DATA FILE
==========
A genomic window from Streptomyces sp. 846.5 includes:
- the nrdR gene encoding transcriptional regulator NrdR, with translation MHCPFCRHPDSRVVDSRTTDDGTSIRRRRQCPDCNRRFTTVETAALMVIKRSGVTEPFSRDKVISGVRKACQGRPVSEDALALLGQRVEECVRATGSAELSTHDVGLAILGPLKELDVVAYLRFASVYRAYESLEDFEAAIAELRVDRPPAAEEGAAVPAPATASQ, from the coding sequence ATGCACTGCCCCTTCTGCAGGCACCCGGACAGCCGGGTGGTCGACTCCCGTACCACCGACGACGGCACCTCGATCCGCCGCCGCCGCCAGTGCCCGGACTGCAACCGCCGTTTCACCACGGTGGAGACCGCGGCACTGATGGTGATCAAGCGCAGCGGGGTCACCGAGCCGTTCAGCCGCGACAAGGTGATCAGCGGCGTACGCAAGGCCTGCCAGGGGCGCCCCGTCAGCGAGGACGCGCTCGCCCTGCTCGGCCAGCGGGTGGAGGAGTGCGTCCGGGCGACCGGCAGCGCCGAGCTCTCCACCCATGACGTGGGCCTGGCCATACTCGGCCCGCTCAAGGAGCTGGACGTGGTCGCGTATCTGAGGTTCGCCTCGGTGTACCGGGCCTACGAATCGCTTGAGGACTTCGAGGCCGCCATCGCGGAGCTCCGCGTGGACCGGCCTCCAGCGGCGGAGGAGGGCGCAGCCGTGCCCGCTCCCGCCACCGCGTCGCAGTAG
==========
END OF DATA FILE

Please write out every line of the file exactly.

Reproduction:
A genomic window from Streptomyces sp. 846.5 includes:
- the nrdR gene encoding transcriptional regulator NrdR, with translation MHCPFCRHPDSRVVDSRTTDDGTSIRRRRQCPDCNRRFTTVETAALMVIKRSGVTEPFSRDKVISGVRKACQGRPVSEDALALLGQRVEECVRATGSAELSTHDVGLAILGPLKELDVVAYLRFASVYRAYESLEDFEAAIAELRVDRPPAAEEGAAVPAPATASQ, from the coding sequence ATGCACTGCCCCTTCTGCAGGCACCCGGACAGCCGGGTGGTCGACTCCCGTACCACCGACGACGGCACCTCGATCCGCCGCCGCCGCCAGTGCCCGGACTGCAACCGCCGTTTCACCACGGTGGAGACCGCGGCACTGATGGTGATCAAGCGCAGCGGGGTCACCGAGCCGTTCAGCCGCGACAAGGTGATCAGCGGCGTACGCAAGGCCTGCCAGGGGCGCCCCGTCAGCGAGGACGCGCTCGCCCTGCTCGGCCAGCGGGTGGAGGAGTGCGTCCGGGCGACCGGCAGCGCCGAGCTCTCCACCCATGACGTGGGCCTGGCCATACTCGGCCCGCTCAAGGAGCTGGACGTGGTCGCGTATCTGAGGTTCGCCTCGGTGTACCGGGCCTACGAATCGCTTGAGGACTTCGAGGCCGCCATCGCGGAGCTCCGCGTGGACCGGCCTCCAGCGGCGGAGGAGGGCGCAGCCGTGCCCGCTCCCGCCACCGCGTCGCAGTAG